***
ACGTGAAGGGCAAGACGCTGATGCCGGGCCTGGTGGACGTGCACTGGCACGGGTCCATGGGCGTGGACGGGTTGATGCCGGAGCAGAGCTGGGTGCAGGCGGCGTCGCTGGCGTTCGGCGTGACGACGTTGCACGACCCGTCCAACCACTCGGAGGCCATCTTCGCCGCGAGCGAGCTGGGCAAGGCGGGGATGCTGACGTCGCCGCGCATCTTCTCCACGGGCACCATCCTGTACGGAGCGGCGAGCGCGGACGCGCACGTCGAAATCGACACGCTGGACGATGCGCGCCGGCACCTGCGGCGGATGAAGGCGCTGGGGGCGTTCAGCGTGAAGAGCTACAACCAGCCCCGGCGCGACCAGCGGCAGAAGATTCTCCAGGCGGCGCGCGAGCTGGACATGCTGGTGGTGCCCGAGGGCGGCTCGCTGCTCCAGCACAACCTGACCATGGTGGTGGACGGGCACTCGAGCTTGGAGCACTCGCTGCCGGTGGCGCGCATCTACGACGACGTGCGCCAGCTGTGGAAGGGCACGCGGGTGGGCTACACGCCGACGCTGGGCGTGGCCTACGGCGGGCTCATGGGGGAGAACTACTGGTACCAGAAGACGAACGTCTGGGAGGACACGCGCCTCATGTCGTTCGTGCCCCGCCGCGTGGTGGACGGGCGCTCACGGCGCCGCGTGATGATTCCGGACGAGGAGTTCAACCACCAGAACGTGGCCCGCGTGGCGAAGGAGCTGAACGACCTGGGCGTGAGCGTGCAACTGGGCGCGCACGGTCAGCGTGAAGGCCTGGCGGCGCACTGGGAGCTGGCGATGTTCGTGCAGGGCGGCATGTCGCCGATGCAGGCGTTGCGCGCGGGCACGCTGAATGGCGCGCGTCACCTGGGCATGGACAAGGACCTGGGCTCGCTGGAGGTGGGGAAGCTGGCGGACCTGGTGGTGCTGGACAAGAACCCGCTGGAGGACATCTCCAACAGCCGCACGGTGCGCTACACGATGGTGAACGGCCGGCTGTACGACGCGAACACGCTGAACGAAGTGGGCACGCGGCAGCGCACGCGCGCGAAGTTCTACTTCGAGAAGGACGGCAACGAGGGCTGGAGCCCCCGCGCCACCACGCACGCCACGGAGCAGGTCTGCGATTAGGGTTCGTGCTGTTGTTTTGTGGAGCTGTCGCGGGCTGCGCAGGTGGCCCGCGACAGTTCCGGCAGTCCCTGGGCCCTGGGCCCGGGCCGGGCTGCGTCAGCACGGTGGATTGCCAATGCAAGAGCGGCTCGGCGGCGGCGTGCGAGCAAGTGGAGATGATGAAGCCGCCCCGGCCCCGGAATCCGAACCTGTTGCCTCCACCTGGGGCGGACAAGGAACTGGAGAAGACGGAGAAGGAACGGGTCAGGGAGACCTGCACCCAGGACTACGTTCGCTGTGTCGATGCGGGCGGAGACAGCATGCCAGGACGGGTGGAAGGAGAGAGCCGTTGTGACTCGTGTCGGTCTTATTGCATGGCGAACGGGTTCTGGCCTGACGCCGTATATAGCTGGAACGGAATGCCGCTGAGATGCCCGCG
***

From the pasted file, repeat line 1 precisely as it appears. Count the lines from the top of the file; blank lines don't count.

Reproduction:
ACGTGAAGGGCAAGACGCTGATGCCGGGCCTGGTGGACGTGCACTGGCACGGGTCCATGGGCGTGGACGGGTTGATGCCGGAGCAGAGCTGGGTGCAGGCGGCGTCGCTGGCGTTCGGCGTGACGACGTTGCACGACCCGTCCAACCACTCGGAGGCCATCTTCGCCGCGAGCGAGCTGGGCAAGGCGGGGATGCTGACGTCGCCGCGCATCTTCTCCACGGGCACCATCCTGTACGGAGCGGCGAGCGCGGACGCGCACGTCGAAATCGACACGCTGGACGATGCGCGCCGGCACCTGCGGCGGATGAAGGCGCTGGGGGCGTTCAGCGTGAAGAGCTACAACCAGCCCCGGCGCGACCAGCGGCAGAAGATTCTCCAGGCGGCGCGCGAGCTGGACATGCTGGTGGTGCCCGAGGGCGGCTCGCTGCTCCAGCACAACCTGACCATGGTGGTGGACGGGCACTCGAGCTTGGAGCACTCGCTGCCGGTGGCGCGCATCTACGACGACGTGCGCCAGCTGTGGAAGGGCACGCGGGTGGGCTACACGCCGACGCTGGGCGTGGCCTACGGCGGGCTCATGGGGGAGAACTACTGGTACCAGAAGACGAACGTCTGGGAGGACACGCGCCTCATGTCGTTCGTGCCCCGCCGCGTGGTGGACGGGCGCTCACGGCGCCGCGTGATGATTCCGGACGAGGAGTTCAACCACCAGAACGTGGCCCGCGTGGCGAAGGAGCTGAACGACCTGGGCGTGAGCGTGCAACTGGGCGCGCACGGTCAGCGTGAAGGCCTGGCGGCGCACTGGGAGCTGGCGATGTTCGTGCAGGGCGGCATGTCGCCGATGCAGGCGTTGCGCGCGGGCACGCTGAATGGCGCGCGTCACCTGGGCATGGACAAGGACCTGGGCTCGCTGGAGGTGGGGAAGCTGGCGGACCTGGTGGTGCTGGACAAGAACCCGCTGGAGGACATCTCCAACAGCCGCACGGTGCGCTACACGATGGTGAACGGCCGGCTGTACGACGCGAACACGCTGAACGAAGTGGGCACGCGGCAGCGCACGCGCGCGAAGTTCTACTTCGAGAAGGACGGCAACGAGGGCTGGAGCCCCCGCGCCACCACGCACGCCACGGAGCAGGTCTGCGATTAGGGTTCGTGCTGTTGTTTTGTGGAGCTGTCGCGGGCTGCGCAGGTGGCCCGCGACAGTTCCGGCAGTCCCTGGGCCCTGGGCCCGGGCCGGGCTGCGTCAGCACGGTGGATTGCCAATGCAAGAGCGGCTCGGCGGCGGCGTGCGAGCAAGTGGAGATGATGAAGCCGCCCCGGCCCCGGAATCCGAACCTGTTGCCTCCACCTGGGGCGGACAAGGAACTGGAGAAGACGGAGAAGGAACGGGTCAGGGAGACCTGCACCCAGGACTACGTTCGCTGTGTCGATGCGGGCGGAGACAGCATGCCAGGACGGGTGGAAGGAGAGAGCCGTTGTGACTCGTGTCGGTCTTATTGCATGGCGAACGGGTTCTGGCCTGACGCCGTATATAGCTGGAACGGAATGCCGCTGAGATGCCCGCG